Does running in the cold burn more calories?
A running friend of mine asked me this question recently:
Do you use a lot more energy running when it's cold out than you do when it's warm?
The answer is no, running in colder weather will not increase caloric expenditure. Although the idea is alluring for those trying to lose weight as their New Year's resolution, running in the winter will not shed off more fat than running during other times of the year. Consider this:
If you are living in a colder climate you would probably have a higher RESTING metabolism and may be shivering which burns more calories. Shivering can increase resting metabolism up to five times the normal rate, but you probably spend very little time shivering during the day.
When muscles are active, like with running, most of the energy produced by the muscles is heat. When running in warm weather the body increases blood flow to the skin, and produces sweat to dissipate this heat. The excess heat is lost.
Now if you are running in cold, the heat produced by the working muscles is enough to heat the body. You probably notice that you start sweating underneath your layers of clothing. You are not burning extra calories to keep warm; you are still trying to get rid of excess heat from the activity.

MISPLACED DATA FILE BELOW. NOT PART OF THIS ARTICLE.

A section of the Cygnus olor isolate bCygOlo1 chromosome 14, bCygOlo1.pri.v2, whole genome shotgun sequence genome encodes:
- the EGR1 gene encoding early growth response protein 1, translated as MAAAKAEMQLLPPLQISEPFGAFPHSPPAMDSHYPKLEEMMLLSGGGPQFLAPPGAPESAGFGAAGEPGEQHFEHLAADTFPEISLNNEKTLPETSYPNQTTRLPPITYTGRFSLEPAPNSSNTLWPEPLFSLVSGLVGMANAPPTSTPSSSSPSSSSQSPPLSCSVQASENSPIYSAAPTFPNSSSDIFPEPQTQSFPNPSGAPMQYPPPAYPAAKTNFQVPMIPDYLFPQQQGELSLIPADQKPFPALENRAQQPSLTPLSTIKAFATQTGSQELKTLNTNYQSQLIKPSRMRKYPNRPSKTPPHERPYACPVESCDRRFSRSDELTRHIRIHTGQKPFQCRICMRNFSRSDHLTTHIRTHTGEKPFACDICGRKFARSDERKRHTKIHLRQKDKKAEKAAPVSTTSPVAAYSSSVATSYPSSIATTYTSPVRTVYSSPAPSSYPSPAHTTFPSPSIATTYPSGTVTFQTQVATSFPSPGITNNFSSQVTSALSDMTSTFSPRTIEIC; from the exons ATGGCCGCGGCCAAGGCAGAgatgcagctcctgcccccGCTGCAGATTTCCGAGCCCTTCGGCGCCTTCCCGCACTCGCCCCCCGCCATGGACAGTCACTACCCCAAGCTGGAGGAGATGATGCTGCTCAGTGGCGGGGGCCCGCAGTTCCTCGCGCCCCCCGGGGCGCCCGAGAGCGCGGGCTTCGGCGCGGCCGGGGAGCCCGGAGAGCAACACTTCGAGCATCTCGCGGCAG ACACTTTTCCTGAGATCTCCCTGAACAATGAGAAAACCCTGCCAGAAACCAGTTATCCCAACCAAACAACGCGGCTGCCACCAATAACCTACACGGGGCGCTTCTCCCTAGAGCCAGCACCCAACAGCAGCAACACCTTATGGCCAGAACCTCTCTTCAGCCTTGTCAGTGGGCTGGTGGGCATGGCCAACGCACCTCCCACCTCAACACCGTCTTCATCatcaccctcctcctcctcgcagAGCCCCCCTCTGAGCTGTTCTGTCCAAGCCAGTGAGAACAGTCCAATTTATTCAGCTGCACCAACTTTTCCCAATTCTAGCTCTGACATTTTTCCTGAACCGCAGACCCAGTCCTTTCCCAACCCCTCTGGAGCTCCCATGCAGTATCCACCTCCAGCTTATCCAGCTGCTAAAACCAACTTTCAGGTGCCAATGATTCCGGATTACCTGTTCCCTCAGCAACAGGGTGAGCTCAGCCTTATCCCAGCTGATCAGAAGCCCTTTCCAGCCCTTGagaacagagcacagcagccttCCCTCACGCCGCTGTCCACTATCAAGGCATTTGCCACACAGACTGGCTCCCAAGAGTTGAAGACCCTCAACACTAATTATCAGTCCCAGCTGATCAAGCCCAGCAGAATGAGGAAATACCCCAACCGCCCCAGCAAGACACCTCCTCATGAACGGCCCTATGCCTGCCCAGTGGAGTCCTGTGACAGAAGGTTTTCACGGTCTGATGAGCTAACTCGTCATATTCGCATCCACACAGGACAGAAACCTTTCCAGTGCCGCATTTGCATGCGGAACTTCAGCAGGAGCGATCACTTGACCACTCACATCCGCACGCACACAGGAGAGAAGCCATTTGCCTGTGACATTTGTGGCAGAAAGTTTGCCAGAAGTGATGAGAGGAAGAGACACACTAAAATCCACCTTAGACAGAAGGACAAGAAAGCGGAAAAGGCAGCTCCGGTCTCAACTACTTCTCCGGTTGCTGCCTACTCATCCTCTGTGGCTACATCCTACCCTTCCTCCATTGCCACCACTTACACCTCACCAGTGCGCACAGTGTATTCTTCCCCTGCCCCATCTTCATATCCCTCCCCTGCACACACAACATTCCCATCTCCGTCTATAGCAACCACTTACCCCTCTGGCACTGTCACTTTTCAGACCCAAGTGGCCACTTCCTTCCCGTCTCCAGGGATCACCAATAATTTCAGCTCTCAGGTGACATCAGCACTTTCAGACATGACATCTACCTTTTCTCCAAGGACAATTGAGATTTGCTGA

Also, if it is -20 degrees with wind chill for example, how much of that is due to the wind? If it is really windy, but you are wearing wind-proof clothing, then that wind chill factor will not have as much effect on lowering your temperature.
In summary, soon after you start running your body is sweating even in cold weather (assuming you are dressed appropriately). That's because the heat produced from the run whether it is warm or cold would be more or less the same, and thus the caloric expenditure is the same. In both cases, the body is trying to cool itself off to maintain the normal 37-degree body temperature, not burn more calories to heat up to it.
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